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Action observation produces motor resonance in Parkinson's disease

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Action observation produces motor resonance in Parkinson's disease. / Bek, Judith; Gowen, Emma; Vogt, Stefan Reinhold; Crawford, Trevor Jeremy; Poliakoff, Ellen.

In: Journal of Neuropsychology, Vol. 12, No. 2, 06.2018, p. 298-311.

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Bek, Judith ; Gowen, Emma ; Vogt, Stefan Reinhold ; Crawford, Trevor Jeremy ; Poliakoff, Ellen. / Action observation produces motor resonance in Parkinson's disease. In: Journal of Neuropsychology. 2018 ; Vol. 12, No. 2. pp. 298-311.

Bibtex

@article{614a7413ab794578bc3d2156704f65aa,
title = "Action observation produces motor resonance in Parkinson's disease",
abstract = "Observation of movement activates the observer's own motor system, influencing the performance of actions and facilitating social interaction. This motor resonance is demonstrated behaviourally through visuomotor priming, whereby response latencies are influenced by the compatibility between an intended action and an observed (task-irrelevant) action. The impact of movement disorders such as Parkinson's disease (PD) on motor resonance is unclear, as previous studies of visuomotor priming have not separated imitative compatibility (specific to human movement) from general stimulus-response compatibility effects. We examined visuomotor priming in 23 participants with mild-to-moderate PD and 24 healthy older adults, using a task that pitted imitative compatibility against general stimulus-response compatibility. Participants made a key press after observing a task-irrelevant moving human finger or rectangle that was either compatible or incompatible with their response. Imitative compatibility effects, rather than general stimulus-response compatibility effects, were found specifically for the human finger. Moreover, imitative compatibility effects did not differ between groups, indicating intact motor resonance in the PD group. These findings constitute the first unambiguous demonstration of imitative priming in both PD and healthy ageing, and have implications for therapeutic techniques to facilitate action, as well as the understanding of social cognition in PD.",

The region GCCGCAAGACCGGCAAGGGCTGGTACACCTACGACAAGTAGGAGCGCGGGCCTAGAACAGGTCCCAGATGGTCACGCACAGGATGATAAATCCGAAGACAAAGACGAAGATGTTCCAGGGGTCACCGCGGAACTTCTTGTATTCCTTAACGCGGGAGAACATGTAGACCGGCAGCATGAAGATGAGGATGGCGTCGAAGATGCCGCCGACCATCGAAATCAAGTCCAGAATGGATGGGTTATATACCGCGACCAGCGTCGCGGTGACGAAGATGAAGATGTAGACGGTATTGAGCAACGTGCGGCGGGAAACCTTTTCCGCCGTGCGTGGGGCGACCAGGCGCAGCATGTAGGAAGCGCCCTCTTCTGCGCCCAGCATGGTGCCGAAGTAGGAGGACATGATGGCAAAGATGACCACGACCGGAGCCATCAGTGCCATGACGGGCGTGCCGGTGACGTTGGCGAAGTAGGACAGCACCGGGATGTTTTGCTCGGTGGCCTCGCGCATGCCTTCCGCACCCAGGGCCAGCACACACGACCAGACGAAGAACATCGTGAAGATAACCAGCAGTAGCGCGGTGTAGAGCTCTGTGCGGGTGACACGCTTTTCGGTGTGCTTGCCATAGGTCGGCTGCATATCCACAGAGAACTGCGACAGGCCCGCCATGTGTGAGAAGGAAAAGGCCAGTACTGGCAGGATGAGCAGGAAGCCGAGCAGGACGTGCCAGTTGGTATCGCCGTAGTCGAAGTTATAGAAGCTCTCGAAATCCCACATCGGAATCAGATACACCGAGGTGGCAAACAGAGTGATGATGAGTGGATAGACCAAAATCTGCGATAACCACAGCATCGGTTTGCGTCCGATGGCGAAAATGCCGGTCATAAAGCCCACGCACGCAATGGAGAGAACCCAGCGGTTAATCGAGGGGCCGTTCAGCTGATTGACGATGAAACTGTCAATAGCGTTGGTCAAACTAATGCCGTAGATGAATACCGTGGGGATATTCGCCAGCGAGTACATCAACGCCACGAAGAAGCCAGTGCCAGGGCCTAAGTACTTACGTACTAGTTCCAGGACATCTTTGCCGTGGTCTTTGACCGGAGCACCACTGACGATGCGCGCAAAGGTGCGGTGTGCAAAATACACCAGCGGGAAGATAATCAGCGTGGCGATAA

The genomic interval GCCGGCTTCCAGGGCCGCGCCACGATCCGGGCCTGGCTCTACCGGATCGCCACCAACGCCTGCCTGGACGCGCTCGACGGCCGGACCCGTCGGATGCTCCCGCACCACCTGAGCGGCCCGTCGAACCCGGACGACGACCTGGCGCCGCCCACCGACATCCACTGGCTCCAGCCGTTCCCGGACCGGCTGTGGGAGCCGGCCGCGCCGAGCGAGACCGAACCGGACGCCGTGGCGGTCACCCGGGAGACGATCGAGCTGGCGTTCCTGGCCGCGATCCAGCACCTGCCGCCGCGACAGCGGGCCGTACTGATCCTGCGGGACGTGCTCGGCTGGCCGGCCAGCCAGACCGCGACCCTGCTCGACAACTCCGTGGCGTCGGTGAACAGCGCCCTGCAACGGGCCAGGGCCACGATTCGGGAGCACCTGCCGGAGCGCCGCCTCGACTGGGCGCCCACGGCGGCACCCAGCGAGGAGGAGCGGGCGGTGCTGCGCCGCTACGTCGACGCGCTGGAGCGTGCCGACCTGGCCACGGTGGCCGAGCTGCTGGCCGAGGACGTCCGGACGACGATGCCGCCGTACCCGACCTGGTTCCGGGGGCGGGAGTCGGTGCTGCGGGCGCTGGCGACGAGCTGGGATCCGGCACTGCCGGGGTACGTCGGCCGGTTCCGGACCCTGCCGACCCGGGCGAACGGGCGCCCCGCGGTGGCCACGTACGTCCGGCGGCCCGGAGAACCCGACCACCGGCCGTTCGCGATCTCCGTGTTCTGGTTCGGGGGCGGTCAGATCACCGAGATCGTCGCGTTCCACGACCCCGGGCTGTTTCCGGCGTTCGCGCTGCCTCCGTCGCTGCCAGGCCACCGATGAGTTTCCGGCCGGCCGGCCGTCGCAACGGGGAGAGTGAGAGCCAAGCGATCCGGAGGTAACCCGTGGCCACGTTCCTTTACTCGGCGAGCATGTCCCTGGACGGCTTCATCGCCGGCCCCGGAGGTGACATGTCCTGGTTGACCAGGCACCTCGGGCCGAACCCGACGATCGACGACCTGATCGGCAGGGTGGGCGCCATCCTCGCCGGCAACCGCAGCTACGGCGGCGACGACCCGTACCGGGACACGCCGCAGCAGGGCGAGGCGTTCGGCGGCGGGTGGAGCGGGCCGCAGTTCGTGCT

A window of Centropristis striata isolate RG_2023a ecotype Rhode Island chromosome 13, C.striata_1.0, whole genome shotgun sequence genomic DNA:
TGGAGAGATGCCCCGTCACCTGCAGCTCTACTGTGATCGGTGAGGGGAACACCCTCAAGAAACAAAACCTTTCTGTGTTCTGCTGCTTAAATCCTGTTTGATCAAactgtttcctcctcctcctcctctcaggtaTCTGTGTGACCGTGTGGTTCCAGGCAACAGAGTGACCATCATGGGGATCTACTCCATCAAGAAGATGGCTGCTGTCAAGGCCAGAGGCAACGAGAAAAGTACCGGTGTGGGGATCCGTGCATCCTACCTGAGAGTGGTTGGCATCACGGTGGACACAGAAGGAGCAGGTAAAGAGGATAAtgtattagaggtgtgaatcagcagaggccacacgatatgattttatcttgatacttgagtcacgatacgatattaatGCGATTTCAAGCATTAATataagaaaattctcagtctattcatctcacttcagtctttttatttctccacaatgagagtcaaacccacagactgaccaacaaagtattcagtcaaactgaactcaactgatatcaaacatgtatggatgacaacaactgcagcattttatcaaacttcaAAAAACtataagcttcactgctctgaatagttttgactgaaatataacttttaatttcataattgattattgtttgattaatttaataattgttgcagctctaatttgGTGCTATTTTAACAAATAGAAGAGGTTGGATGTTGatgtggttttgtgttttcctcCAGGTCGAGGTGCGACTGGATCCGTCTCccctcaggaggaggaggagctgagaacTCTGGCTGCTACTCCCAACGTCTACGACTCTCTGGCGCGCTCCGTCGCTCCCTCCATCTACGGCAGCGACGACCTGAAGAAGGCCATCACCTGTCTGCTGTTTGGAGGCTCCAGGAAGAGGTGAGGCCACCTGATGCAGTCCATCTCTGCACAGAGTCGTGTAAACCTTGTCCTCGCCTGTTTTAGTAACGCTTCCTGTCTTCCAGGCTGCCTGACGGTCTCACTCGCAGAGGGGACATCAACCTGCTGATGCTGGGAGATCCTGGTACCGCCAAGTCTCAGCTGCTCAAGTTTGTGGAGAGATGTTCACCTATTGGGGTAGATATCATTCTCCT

author = "Judith Bek and Emma Gowen and Vogt, {Stefan Reinhold} and Crawford, {Trevor Jeremy} and Ellen Poliakoff",
year = "2018",
month = jun,
doi = "10.1111/jnp.12133",
language = "English",
volume = "12",
pages = "298--311",
journal = "Journal of Neuropsychology",
issn = "1748-6653",
publisher = "Wiley",
number = "2",

}

RIS

TY - JOUR

T1 - Action observation produces motor resonance in Parkinson's disease

AU - Bek, Judith

AU - Gowen, Emma

AU - Vogt, Stefan Reinhold

AU - Crawford, Trevor Jeremy

AU - Poliakoff, Ellen

PY - 2018/6

Y1 - 2018/6